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men, Fowlers, with some few Apothecaries, Surgeons, Cooks, and Bakers. In a Country of Plantation, first look about, what kind of Victual the Country yields of itself, to hand : As Chesnuts, Walnuts, Pineapples, Olives, Dates, Plums, Cherries, Wild Honey, and the like: and make use of them. Then consider, what Victual or Esculent Things there are, which grow speedily, and within the year; as Parsnips, Carrots, Turnips, Onions, Radish, Artichokes of Jerusalem, Maize, and the like. For Wheat, Barley, and Oats, they ask too much Labour : But with Peas and Beans, you may begin ; both because they ask less Labour, and because they serve for Meat, as well as for Bread. And of Rice likewise cometh a great Increase, and it is a kind of Meat. Above all, there ought to be brought Store of Biscuit, Oatmeal, Flour, Meal, and the like, in the beginning, till Bread may be had. For Beasts, or Birds, take chiefly such as are least subject to Diseases, and multiply fastest : as Swine, Goats, Cocks, Hens, Turkeys, Geese, House Doves, and the like. The Victual in Plantations, ought to be expended, almost as in a besieged Town; that is, with certain Allowance. And let the Main Part of the Ground employed to Gardens, or Corn, be to a common Stock; and to be laid in, and stored up,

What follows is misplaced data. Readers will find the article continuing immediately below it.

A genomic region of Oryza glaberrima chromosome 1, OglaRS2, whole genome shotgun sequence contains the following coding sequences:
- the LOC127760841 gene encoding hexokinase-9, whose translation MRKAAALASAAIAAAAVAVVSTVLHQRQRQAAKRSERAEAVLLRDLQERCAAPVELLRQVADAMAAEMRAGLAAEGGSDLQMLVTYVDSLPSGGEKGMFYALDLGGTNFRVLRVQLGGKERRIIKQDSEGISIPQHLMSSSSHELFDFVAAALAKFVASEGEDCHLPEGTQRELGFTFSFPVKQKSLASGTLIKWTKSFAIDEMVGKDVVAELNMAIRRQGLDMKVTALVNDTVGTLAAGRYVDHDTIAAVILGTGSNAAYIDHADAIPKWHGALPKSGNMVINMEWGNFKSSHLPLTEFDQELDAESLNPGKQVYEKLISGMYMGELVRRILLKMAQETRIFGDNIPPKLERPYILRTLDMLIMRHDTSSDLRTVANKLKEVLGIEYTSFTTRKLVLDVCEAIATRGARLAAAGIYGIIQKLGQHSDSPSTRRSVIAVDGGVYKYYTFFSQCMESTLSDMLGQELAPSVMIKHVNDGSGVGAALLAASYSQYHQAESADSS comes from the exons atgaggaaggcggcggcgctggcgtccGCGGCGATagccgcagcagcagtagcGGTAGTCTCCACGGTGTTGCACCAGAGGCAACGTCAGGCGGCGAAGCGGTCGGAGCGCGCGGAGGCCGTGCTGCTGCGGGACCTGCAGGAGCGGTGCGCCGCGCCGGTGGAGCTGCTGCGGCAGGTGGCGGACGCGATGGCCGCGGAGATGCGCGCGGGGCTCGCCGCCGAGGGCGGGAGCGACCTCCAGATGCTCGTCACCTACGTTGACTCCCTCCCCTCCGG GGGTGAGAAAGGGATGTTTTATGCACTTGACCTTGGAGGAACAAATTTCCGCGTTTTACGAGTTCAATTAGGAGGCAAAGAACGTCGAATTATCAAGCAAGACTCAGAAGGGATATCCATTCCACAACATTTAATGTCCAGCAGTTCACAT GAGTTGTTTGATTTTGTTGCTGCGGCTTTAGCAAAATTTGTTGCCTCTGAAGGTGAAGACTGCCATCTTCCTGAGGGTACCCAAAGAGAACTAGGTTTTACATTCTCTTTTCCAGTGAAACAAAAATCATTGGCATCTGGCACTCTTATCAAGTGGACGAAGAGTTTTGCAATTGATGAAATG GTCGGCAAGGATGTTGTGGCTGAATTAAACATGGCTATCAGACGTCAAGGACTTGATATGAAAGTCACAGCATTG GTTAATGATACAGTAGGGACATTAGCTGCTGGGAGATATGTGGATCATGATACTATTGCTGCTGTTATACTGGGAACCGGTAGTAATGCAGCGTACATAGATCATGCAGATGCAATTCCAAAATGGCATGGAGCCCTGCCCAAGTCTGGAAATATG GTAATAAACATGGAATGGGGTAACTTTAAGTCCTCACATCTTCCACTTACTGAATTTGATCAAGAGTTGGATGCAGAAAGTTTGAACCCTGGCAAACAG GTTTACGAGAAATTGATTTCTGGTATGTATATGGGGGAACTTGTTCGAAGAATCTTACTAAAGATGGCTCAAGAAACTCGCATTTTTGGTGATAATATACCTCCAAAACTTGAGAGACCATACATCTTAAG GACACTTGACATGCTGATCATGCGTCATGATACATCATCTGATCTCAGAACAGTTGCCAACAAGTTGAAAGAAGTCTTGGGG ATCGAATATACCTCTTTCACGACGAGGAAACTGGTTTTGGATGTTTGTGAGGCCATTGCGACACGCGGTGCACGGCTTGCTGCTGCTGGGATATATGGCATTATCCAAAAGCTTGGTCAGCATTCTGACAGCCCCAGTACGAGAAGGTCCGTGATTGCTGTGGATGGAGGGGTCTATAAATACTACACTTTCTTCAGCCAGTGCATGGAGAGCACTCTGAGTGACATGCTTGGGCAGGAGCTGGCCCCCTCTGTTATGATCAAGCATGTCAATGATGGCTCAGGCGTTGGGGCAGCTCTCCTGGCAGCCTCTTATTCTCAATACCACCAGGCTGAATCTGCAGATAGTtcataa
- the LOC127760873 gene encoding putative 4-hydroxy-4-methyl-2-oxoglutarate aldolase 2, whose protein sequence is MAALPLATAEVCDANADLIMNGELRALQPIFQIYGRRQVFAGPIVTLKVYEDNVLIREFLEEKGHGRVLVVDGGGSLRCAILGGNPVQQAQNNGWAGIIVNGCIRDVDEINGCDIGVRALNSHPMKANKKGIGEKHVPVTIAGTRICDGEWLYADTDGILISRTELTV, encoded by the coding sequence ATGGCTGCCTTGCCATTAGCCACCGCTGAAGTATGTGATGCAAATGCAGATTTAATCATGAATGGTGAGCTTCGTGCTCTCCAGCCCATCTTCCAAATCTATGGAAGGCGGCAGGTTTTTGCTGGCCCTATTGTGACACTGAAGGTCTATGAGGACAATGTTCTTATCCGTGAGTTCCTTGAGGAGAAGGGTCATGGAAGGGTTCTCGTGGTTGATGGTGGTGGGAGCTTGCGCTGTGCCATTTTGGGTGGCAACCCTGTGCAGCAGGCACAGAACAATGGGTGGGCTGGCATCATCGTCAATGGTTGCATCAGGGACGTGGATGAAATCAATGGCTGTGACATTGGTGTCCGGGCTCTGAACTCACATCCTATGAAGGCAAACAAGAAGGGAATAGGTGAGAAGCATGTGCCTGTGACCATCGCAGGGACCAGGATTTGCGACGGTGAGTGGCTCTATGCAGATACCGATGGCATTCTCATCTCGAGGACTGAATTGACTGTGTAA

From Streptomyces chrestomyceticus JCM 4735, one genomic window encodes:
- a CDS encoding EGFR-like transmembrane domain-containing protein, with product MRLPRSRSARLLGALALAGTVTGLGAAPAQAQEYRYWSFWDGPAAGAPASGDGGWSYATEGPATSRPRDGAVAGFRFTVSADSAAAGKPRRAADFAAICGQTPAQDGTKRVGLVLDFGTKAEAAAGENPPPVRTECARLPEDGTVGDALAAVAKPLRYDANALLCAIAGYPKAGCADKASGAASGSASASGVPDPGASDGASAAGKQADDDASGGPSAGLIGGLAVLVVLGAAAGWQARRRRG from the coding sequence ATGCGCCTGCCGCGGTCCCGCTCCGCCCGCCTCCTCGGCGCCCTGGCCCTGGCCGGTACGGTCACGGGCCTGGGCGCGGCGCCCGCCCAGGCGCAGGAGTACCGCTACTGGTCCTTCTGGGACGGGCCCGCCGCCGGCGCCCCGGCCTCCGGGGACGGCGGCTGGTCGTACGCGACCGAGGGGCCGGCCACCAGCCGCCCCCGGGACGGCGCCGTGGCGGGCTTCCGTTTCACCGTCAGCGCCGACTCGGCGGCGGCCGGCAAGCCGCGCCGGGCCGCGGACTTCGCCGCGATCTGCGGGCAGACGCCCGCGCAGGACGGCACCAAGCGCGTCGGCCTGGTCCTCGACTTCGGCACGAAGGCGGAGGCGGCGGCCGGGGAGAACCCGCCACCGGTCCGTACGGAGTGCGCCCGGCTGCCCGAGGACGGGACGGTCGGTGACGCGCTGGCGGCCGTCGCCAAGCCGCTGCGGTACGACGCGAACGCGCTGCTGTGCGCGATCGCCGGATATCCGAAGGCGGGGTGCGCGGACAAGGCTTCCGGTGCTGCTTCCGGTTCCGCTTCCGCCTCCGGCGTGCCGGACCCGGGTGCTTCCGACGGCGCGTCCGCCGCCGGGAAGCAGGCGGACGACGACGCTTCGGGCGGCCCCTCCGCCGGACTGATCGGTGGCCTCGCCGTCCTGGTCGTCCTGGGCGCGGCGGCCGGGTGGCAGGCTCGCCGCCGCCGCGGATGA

and then delivered out in proportion ; besides fome Spots of Ground, that any particular Person will manure for his own Private use. Consider likewise, what Commodities the Soil, where the Plantation is, doth naturally yield, that they may some way help to defray the Charge of the Plantation : So it be not, as was said, to the untimely Prejudice, of the main Business: as it hath fared with Tobacco in Virginia. Wood commonly aboundeth but too much ; and therefore, Timber is fit to be one. If there be Iron Ore, and Streams whereupon to set the Mills; Iron is a brave Commodity, where Wood aboundeth. Making of Bay Salt, if the Climate be proper for it, would be put in Experience. Growing Silk likewise, if any be, is a likely commodity. Pitch and Tar, where store of Firs and Pines are, will not fail. So Drugs, and Sweet Woods, where they are, cannot but yield great Profit. Soap Ashes likewise, and other Things, that may be thought of. But moil not too much under Ground: For the Hope of Mines is very uncertain, and useth to make the Planters lazy, in other Things. For Government, let it be in the Hands of one, assisted with some Counsel : and let them have Commission, to exercise martial Laws, with some Limitation. And above all, let Men make that profit of being in the Wilderness, as they have God always, and his Service before their Eyes. Let not the Government of the Plantation, depend upon too many Counsellors, and Undertakers, in the Country that Planteth, but upon a temperate Number; and let those be rather Noblemen, and Gentlemen, than Merchants : For they look ever to the present Gain. Let there be Freedoms from Custom, till the Plantation be of Strength : And not only Freedom from Custom, but Freedom to carry their Commodities, where they may make their Best of them, except there be some special Cause of Caution. Cram not in People, by sending too fast, Company after Company ; but rather hearken how they waste, and send Supplies proportionably; but so, as the Number may live well, in the Plantation, and not by Surcharge be in Penury. It hath been a great endangering, to the Health of some Plantations, that they have built along the Sea, and Rivers, in Marish and unwholefome Grounds. Therefore, though you begin there, to avoid Carriage, and other like Discommodities, yet build still, rather upwards, from the streams, than along. It concerneth likewise, the Health of the Plantation, that they have good Store of Salt with them, that they may use it, in their Victuals, when it shall be necessary. If you Plant, where Savages are, do not only entertain them with Trifles, and Gingles; but use them justly, and graciously, with sufficient Guard nevertheless : and do not win their favour, by helping them to invade their Enemies, but for their Defence it is not amiss : And send oft of them, over to the Country, that Plants, that they may see a better Condition than their own, and commend it when they return. When the Plantation grows to Strength, then it is time to Plant with Women, as well as with Men; that the Plantation may spread into Generations, and not be ever pieced from without. It is the finfullest. Thing in the world, to forsake or destitute a Plantation, once in Forwardness : For besides the Dishonour, it is the Guiltiness of Blood, of many commiserable Persons.